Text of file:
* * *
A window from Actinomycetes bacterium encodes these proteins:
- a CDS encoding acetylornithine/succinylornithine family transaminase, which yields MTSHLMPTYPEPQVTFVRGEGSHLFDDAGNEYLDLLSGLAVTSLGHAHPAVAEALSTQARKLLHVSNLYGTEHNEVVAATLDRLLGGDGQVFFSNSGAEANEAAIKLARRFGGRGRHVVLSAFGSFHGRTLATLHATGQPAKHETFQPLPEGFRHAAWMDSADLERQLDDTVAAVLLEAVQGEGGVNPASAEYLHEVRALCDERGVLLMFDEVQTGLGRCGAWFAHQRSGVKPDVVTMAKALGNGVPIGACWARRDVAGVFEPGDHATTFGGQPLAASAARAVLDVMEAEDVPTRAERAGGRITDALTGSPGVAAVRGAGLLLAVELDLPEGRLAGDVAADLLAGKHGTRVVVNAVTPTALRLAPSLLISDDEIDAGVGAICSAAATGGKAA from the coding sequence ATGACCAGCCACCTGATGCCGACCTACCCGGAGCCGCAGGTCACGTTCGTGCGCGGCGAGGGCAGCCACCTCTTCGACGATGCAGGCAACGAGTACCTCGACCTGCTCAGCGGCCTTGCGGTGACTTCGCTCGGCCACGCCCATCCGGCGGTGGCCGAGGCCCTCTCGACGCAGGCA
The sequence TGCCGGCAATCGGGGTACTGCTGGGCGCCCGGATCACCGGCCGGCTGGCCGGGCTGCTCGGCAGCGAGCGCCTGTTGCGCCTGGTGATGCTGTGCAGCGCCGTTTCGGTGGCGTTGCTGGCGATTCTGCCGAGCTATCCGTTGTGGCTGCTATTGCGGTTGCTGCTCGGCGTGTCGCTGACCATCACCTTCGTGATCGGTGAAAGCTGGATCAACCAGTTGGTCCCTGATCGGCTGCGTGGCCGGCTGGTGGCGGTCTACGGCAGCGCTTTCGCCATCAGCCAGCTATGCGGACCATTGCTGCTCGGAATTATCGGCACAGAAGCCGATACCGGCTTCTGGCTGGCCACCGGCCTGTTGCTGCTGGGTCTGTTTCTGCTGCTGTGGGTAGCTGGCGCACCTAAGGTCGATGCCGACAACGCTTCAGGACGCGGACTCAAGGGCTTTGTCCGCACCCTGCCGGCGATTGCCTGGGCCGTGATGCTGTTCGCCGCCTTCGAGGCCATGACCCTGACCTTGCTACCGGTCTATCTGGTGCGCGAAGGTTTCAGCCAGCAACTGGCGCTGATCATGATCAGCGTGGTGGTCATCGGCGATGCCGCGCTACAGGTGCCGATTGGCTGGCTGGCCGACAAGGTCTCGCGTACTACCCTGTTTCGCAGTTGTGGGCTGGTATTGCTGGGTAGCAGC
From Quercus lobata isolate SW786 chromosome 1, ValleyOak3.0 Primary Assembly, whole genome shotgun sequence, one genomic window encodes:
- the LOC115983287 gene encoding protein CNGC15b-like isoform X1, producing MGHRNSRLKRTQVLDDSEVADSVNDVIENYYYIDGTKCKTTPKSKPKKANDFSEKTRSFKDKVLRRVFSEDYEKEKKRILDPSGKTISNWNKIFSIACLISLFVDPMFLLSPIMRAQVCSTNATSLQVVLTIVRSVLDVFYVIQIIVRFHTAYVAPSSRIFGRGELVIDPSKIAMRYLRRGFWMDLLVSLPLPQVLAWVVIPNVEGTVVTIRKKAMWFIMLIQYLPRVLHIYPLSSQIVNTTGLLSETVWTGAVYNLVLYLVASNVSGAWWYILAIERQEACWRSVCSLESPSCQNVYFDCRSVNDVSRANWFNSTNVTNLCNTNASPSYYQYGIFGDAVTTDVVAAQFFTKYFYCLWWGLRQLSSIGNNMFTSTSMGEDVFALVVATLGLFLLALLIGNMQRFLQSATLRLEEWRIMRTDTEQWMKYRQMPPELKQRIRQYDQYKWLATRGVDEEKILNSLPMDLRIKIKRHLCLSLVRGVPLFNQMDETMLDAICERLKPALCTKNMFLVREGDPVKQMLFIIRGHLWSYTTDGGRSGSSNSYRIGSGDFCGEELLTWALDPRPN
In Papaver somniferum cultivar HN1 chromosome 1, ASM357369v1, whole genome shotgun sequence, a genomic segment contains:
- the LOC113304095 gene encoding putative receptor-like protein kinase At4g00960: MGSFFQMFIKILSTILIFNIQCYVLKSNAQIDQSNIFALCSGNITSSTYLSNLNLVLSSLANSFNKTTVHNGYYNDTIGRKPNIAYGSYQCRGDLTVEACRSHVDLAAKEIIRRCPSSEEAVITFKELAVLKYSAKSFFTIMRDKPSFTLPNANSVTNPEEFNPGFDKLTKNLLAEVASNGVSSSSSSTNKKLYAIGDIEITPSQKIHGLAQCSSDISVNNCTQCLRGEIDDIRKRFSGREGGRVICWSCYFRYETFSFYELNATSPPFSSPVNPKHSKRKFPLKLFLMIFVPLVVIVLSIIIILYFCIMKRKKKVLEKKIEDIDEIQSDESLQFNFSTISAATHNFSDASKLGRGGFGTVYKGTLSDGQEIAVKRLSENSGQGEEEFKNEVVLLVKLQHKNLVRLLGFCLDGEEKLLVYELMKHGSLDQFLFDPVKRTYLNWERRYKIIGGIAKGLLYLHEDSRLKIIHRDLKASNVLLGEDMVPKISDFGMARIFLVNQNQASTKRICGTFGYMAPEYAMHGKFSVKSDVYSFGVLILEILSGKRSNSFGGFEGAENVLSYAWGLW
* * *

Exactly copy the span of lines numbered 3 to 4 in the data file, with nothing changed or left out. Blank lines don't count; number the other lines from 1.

The sequence TGCCGGCAATCGGGGTACTGCTGGGCGCCCGGATCACCGGCCGGCTGGCCGGGCTGCTCGGCAGCGAGCGCCTGTTGCGCCTGGTGATGCTGTGCAGCGCCGTTTCGGTGGCGTTGCTGGCGATTCTGCCGAGCTATCCGTTGTGGCTGCTATTGCGGTTGCTGCTCGGCGTGTCGCTGACCATCACCTTCGTGATCGGTGAAAGCTGGATCAACCAGTTGGTCCCTGATCGGCTGCGTGGCCGGCTGGTGGCGGTCTACGGCAGCGCTTTCGCCATCAGCCAGCTATGCGGACCATTGCTGCTCGGAATTATCGGCACAGAAGCCGATACCGGCTTCTGGCTGGCCACCGGCCTGTTGCTGCTGGGTCTGTTTCTGCTGCTGTGGGTAGCTGGCGCACCTAAGGTCGATGCCGACAACGCTTCAGGACGCGGACTCAAGGGCTTTGTCCGCACCCTGCCGGCGATTGCCTGGGCCGTGATGCTGTTCGCCGCCTTCGAGGCCATGACCCTGACCTTGCTACCGGTCTATCTGGTGCGCGAAGGTTTCAGCCAGCAACTGGCGCTGATCATGATCAGCGTGGTGGTCATCGGCGATGCCGCGCTACAGGTGCCGATTGGCTGGCTGGCCGACAAGGTCTCGCGTACTACCCTGTTTCGCAGTTGTGGGCTGGTATTGCTGGGTAGCAGC
From Quercus lobata isolate SW786 chromosome 1, ValleyOak3.0 Primary Assembly, whole genome shotgun sequence, one genomic window encodes: